A major Native American art exhibit at the American Craft Museum
Changing Hands: Art Without Reservation, the first exhibit in a three-part series examining Native American arts in the Southwest, is on view at the American Craft Museum, New York, NY, through September 20. This groundbreaking series of exhibitions places contemporary Native American work in a broad context within current art and culture and includes works by 100 emerging and established artists, including cutting-edge work in clay, glass, fiber, jewelry, metal, and wood. The exhibit travels to the Museum of Texas Tech University, Lubbock, TX, October 13 through January 5, 2003, and the Philbrook Museum of Art, Tulsa, OK, January 19 through March 16, 2003. Following is an excerpt from a catalog accompanying the exhibit by curator David Revere McFadden, published by Merrell Publisher Limited, London.
POTTER RICHARD ZANE SMITH SUMMED UP the tenor of the times as reflected in the work of Native American artists throughout the United States in a letter written last year: "Over time even our native cultures seem to accumulate a residue, an encrustation, a stiffening around a once-living and breathing pattern of daily life. If change is the essence of a living culture, where are our songs to buy a new car? Where is the blessing ceremony that welcomes a new computer into our homes? The artist, like the prophet (or heretic), comes testing the very fabric of tradition and picks at the frayed edges of the status quo. Sometimes gently as the female rains and sometimes in the rage of a tornado. But come they must, for the artist is given that special gift and can't be silent, for a living culture is like clay. The Native American artist has a tough job to convey both beauty and truth. But like never before, the world is watching with eager eyes."
Smith's perceptions of the power and persuasiveness of the changes redefining Native American art of this moment are in sympathy with broader developments in the arts in general. A change in the context in which Native work is viewed and reviewed involves larger issues in the trajectory taken by the visual arts of today. We are living through an exciting (and for some confusing) period in which boundaries between art forms and media have become more permeable, more interconnected, and more mutually stimulating than we have seen throughout the past century. There is a growing awareness of how the aesthetic, critical, and financial boundaries used to structure the visual arts are deteriorating.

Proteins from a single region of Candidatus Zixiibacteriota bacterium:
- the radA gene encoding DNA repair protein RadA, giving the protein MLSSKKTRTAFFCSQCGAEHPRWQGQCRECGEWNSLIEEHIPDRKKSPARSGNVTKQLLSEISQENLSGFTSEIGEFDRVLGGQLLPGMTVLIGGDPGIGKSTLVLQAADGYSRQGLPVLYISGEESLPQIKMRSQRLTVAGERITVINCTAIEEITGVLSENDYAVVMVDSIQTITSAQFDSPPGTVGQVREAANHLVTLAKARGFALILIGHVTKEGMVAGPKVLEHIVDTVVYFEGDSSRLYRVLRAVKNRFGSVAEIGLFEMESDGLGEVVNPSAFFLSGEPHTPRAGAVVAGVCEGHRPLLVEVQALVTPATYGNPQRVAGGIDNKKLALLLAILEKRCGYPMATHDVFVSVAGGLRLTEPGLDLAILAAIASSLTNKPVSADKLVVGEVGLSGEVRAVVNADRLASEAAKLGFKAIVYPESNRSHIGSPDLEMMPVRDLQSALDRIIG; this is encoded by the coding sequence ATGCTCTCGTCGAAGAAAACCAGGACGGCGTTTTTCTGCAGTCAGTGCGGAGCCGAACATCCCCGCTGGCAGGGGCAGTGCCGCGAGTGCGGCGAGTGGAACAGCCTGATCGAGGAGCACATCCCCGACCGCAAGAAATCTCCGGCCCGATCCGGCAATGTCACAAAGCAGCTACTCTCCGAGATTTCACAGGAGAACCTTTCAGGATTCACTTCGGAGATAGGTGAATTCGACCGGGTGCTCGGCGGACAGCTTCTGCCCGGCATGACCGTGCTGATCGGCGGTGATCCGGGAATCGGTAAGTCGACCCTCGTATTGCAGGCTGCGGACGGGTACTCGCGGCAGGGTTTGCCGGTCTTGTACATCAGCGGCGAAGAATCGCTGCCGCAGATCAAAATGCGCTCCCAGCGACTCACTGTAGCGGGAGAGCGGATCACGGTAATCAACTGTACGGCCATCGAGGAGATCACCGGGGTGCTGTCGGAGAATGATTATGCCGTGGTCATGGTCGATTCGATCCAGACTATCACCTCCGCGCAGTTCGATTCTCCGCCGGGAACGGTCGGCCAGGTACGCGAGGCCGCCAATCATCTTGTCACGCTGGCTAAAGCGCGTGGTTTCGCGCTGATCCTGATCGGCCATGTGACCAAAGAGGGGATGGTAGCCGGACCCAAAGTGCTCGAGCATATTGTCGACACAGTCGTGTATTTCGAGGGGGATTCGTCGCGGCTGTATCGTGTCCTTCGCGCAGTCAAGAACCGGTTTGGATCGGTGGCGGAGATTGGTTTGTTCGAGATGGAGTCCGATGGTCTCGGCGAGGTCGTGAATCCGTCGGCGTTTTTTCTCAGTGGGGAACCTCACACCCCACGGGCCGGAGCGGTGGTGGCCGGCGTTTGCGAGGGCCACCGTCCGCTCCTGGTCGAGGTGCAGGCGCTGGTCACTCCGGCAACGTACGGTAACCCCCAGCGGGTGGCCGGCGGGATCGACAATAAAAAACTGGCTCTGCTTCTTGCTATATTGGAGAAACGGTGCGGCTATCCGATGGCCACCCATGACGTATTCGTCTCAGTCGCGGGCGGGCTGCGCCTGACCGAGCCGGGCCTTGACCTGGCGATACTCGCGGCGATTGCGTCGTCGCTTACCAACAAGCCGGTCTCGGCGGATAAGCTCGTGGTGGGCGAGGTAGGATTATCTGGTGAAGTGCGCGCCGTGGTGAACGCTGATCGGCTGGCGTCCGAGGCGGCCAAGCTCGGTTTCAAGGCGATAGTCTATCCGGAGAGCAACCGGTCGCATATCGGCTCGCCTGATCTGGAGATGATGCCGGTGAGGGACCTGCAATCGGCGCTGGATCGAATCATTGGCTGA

Artists themselves are moving freely between modes of expression, materials, and techniques. Creative protagonists are proposing new art forms, and a broader spectrum of creative interaction among individuals in different fields is notable and newsworthy. The work exists, but we are only now developing a language of criticism and interpretation capable of responding. In this rich and provocative chorale of ideas and objects, new voices are being heard: Native American art and artists have now joined the mainstream, and museums, galleries, collectors, curators, and critics are paying attention.
Harbingers of these changes could be heard in the 1980s when work by innovative and nontraditional Native artists was noted by surprised and pleased critics and curators. The major presentations of Native art at such venues as the Santa Fe Indian Market and the Heard Museum Biennial began to encourage a rethinking of how Native artists were using their own cultural resources, histories, and legacies as an element in shaping this change. Journalist and critic Richard Nilsen, writing in the Arizona Republic, insightfully proclaimed in 1989, "It is time to dump the confining label of `Indian art.' The artists shown in the Heard Biennial are artists who draw on their heritage in the same way Picasso drew on his Spanish heritage. Most of the work in the biennial is work that may have roots in Indian culture but speaks to us about problems that are universal. …